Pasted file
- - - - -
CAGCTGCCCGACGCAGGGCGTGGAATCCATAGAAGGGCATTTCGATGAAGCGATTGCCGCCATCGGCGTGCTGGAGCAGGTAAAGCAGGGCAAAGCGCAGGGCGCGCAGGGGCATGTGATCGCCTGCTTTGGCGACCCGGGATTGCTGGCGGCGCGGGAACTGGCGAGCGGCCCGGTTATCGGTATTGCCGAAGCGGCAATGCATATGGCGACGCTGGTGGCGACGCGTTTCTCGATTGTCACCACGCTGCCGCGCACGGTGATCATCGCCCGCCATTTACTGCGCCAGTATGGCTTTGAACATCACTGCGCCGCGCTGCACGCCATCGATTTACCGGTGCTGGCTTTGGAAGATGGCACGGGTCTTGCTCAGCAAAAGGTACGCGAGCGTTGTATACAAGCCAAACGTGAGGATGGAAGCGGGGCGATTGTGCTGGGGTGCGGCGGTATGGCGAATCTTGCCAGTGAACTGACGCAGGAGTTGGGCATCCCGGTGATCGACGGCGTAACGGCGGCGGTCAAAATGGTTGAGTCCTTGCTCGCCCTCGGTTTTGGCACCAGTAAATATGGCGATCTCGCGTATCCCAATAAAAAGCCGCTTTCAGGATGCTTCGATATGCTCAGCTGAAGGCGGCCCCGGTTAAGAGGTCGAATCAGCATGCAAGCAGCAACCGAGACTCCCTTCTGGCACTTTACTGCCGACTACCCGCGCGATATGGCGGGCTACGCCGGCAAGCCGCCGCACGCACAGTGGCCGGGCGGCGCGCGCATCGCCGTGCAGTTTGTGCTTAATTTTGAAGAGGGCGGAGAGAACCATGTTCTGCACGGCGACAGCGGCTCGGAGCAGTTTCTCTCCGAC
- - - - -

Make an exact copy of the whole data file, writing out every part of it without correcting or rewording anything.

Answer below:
CAGCTGCCCGACGCAGGGCGTGGAATCCATAGAAGGGCATTTCGATGAAGCGATTGCCGCCATCGGCGTGCTGGAGCAGGTAAAGCAGGGCAAAGCGCAGGGCGCGCAGGGGCATGTGATCGCCTGCTTTGGCGACCCGGGATTGCTGGCGGCGCGGGAACTGGCGAGCGGCCCGGTTATCGGTATTGCCGAAGCGGCAATGCATATGGCGACGCTGGTGGCGACGCGTTTCTCGATTGTCACCACGCTGCCGCGCACGGTGATCATCGCCCGCCATTTACTGCGCCAGTATGGCTTTGAACATCACTGCGCCGCGCTGCACGCCATCGATTTACCGGTGCTGGCTTTGGAAGATGGCACGGGTCTTGCTCAGCAAAAGGTACGCGAGCGTTGTATACAAGCCAAACGTGAGGATGGAAGCGGGGCGATTGTGCTGGGGTGCGGCGGTATGGCGAATCTTGCCAGTGAACTGACGCAGGAGTTGGGCATCCCGGTGATCGACGGCGTAACGGCGGCGGTCAAAATGGTTGAGTCCTTGCTCGCCCTCGGTTTTGGCACCAGTAAATATGGCGATCTCGCGTATCCCAATAAAAAGCCGCTTTCAGGATGCTTCGATATGCTCAGCTGAAGGCGGCCCCGGTTAAGAGGTCGAATCAGCATGCAAGCAGCAACCGAGACTCCCTTCTGGCACTTTACTGCCGACTACCCGCGCGATATGGCGGGCTACGCCGGCAAGCCGCCGCACGCACAGTGGCCGGGCGGCGCGCGCATCGCCGTGCAGTTTGTGCTTAATTTTGAAGAGGGCGGAGAGAACCATGTTCTGCACGGCGACAGCGGCTCGGAGCAGTTTCTCTCCGAC